“Unworkable” Climate Treaty Not An Option
With all the news about President Obama’s deal to reduce this year’s federal budget by $38 billion and his proposal to reduce total deficits by $4 trillion over the next 12 years, it is easy to bypass the Administration’s promise to finally act boldly on climate change and help the U.S. unleash a wave of innovation in clean energy, smarter transportation, and energy efficiency. The budget deal alone signals that the U.S. will reduce its investments in clean energy, high-speed rail, and energy efficiency at a time when countries like China and Germany are moving ahead at full speed to capture a market that will be worth trillions of dollars in the next several years.
Today, the Obama Administration’s commitment became even clearer when Todd Stern, the Administration’s climate envoy to the United Nations climate negotiations, declared that a climate treaty was “unworkable.” In Stern’s own words, “it’s [not] necessary that there be [an] internationally binding emission caps as long as you’ve got national laws and regulations. What I am saying is it’s not doable.” In effect, Stern is stating the Obama Administration’s position is that to move forward on climate change, countries will have to simply do whatever they can on their own. This clearly shows the level of urgency the Obama administration has placed on climate change, basically declaring that solving climate change is a luxury rather than a real global emergency similar to nuclear proliferation.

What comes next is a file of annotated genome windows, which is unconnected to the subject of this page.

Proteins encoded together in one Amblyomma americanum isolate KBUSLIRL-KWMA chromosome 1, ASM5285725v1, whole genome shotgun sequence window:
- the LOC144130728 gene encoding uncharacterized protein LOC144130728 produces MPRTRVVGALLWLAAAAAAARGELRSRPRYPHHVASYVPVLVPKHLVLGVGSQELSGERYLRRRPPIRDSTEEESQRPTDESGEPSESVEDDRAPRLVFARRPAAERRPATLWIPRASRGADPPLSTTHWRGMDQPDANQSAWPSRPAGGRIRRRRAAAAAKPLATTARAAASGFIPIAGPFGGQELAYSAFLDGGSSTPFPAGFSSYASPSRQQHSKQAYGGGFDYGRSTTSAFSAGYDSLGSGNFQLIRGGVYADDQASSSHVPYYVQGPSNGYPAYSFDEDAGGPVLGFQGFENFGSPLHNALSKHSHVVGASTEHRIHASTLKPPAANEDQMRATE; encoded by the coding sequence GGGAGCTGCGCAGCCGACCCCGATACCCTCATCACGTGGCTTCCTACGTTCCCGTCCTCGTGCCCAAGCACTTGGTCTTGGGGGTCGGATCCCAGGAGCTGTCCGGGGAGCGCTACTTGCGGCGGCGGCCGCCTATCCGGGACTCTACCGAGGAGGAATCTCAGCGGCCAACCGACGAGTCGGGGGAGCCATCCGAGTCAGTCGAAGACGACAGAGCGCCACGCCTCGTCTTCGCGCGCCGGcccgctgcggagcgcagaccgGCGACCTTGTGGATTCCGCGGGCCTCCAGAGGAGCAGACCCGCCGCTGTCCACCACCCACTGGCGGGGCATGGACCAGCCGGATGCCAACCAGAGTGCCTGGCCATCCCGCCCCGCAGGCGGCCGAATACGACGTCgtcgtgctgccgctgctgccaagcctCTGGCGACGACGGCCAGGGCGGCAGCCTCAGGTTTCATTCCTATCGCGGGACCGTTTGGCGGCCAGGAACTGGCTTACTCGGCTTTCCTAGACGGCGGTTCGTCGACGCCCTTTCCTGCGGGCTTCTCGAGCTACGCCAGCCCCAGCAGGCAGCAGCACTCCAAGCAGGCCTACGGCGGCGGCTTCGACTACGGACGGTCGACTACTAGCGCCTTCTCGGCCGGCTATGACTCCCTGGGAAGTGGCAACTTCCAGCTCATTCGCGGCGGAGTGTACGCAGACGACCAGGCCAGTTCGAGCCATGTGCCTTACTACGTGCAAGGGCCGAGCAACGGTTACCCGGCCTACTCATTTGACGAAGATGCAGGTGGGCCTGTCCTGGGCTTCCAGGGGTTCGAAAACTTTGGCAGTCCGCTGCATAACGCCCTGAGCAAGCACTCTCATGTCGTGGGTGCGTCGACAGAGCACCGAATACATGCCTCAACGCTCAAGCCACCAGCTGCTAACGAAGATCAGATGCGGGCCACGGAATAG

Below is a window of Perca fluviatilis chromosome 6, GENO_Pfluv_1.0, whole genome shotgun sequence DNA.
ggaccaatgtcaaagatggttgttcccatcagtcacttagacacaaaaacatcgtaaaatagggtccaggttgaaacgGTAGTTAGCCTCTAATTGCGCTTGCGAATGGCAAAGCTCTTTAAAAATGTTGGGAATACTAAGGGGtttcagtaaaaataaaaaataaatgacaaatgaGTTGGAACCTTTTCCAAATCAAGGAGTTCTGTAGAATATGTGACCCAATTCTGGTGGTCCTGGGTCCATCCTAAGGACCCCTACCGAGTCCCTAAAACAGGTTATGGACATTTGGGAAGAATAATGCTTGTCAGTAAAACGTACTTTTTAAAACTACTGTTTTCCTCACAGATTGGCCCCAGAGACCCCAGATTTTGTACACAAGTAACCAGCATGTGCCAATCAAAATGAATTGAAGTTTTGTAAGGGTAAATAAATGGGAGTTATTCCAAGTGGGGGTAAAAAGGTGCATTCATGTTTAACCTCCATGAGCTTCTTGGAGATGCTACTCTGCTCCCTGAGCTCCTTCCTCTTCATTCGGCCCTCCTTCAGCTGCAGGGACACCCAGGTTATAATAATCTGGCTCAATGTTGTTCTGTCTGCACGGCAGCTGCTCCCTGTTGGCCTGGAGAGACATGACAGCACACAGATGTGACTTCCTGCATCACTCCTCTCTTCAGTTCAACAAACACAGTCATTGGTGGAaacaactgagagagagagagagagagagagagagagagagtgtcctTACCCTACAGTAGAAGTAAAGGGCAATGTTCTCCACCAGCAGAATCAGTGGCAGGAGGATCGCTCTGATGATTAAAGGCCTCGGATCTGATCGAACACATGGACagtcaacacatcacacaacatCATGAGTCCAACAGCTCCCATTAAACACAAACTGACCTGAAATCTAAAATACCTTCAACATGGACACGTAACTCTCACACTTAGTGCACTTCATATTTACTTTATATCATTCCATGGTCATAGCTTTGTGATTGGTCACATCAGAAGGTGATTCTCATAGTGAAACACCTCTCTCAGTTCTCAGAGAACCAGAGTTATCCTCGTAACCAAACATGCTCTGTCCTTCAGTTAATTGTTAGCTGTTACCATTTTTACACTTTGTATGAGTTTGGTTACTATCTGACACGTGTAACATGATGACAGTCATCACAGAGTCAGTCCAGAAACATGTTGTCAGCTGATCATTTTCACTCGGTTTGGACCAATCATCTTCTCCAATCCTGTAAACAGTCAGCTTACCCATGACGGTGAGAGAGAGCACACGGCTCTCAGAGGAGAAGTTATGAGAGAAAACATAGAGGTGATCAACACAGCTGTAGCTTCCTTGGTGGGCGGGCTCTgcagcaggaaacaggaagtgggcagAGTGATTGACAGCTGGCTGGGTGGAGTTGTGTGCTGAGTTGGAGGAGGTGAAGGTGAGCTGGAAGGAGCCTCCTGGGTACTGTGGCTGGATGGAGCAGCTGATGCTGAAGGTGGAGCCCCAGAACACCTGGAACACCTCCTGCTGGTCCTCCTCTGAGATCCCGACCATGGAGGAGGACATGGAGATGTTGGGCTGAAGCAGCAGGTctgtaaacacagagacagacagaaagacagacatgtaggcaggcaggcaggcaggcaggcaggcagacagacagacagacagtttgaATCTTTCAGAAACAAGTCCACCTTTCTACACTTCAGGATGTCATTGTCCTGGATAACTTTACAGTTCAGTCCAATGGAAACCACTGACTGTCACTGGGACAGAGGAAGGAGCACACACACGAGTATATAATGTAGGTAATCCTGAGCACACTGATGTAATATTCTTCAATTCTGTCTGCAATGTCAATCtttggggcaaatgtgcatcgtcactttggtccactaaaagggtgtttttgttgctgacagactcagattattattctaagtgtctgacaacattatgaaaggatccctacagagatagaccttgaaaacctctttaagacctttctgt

If it were true that we could solve climate change and avoid the trillions in costs it will bring by the end of the century by simply allowing countries to draw up their own plans (by the way, this is not very different from what the Bush administration proposed in their “voluntary scheme”), then it would also be true that we did not need the New START or any other non-proliferation treaties because countries could draw up their own plans voluntarily and address the issue the best way they could (regardless of how long it would take them or how much they could do).
This approach is well-known to be a recipe for failure, and if as a society we believe that risking failure to act boldly on climate change is an acceptable result, then we are accepting endangering future generations’ livelihoods and creating conditions that will be catastrophically damaging to the global environment and economy. I agree that circumstance is causing the Obama administration to put a lot of important issues aside, but how can anybody who understands climate change agree that a President who has so frequently called for bold action now sends his climate envoy to negotiations saying that a treaty is not and will not be possible?
If Obama was really committed, he would come out and set the record straight to let the world know that a treaty is not only still possible, but that it is in fact a requirement to ensuring that we will not give future generations a planet that is so damaged that it can no longer support productive economies. What we saw today from Todd Stern is just another sign that Obama is now less willing to stand strongly for anything, much less employ his political capital to get things done. I hope the President knows what he’s doing and won’t end up being ashamed of not acting when he could years down the road.